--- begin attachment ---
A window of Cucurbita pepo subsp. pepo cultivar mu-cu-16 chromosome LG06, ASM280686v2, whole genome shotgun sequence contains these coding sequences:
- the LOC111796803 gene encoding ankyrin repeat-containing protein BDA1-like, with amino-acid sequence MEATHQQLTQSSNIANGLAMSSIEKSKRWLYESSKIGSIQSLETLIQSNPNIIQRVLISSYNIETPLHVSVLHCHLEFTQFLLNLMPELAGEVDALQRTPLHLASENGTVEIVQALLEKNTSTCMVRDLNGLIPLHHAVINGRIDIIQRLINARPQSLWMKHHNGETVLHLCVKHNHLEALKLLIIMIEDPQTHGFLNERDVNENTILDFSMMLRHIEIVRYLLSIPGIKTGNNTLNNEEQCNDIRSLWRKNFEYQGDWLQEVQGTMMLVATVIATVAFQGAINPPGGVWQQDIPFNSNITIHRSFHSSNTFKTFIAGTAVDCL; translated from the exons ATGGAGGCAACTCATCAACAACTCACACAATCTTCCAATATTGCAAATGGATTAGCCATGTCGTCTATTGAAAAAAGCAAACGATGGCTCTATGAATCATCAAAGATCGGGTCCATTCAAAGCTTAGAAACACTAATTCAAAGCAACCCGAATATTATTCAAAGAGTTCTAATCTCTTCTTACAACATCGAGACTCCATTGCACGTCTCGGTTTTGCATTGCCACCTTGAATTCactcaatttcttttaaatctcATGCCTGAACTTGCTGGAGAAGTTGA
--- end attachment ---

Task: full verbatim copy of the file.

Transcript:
A window of Cucurbita pepo subsp. pepo cultivar mu-cu-16 chromosome LG06, ASM280686v2, whole genome shotgun sequence contains these coding sequences:
- the LOC111796803 gene encoding ankyrin repeat-containing protein BDA1-like, with amino-acid sequence MEATHQQLTQSSNIANGLAMSSIEKSKRWLYESSKIGSIQSLETLIQSNPNIIQRVLISSYNIETPLHVSVLHCHLEFTQFLLNLMPELAGEVDALQRTPLHLASENGTVEIVQALLEKNTSTCMVRDLNGLIPLHHAVINGRIDIIQRLINARPQSLWMKHHNGETVLHLCVKHNHLEALKLLIIMIEDPQTHGFLNERDVNENTILDFSMMLRHIEIVRYLLSIPGIKTGNNTLNNEEQCNDIRSLWRKNFEYQGDWLQEVQGTMMLVATVIATVAFQGAINPPGGVWQQDIPFNSNITIHRSFHSSNTFKTFIAGTAVDCL; translated from the exons ATGGAGGCAACTCATCAACAACTCACACAATCTTCCAATATTGCAAATGGATTAGCCATGTCGTCTATTGAAAAAAGCAAACGATGGCTCTATGAATCATCAAAGATCGGGTCCATTCAAAGCTTAGAAACACTAATTCAAAGCAACCCGAATATTATTCAAAGAGTTCTAATCTCTTCTTACAACATCGAGACTCCATTGCACGTCTCGGTTTTGCATTGCCACCTTGAATTCactcaatttcttttaaatctcATGCCTGAACTTGCTGGAGAAGTTGA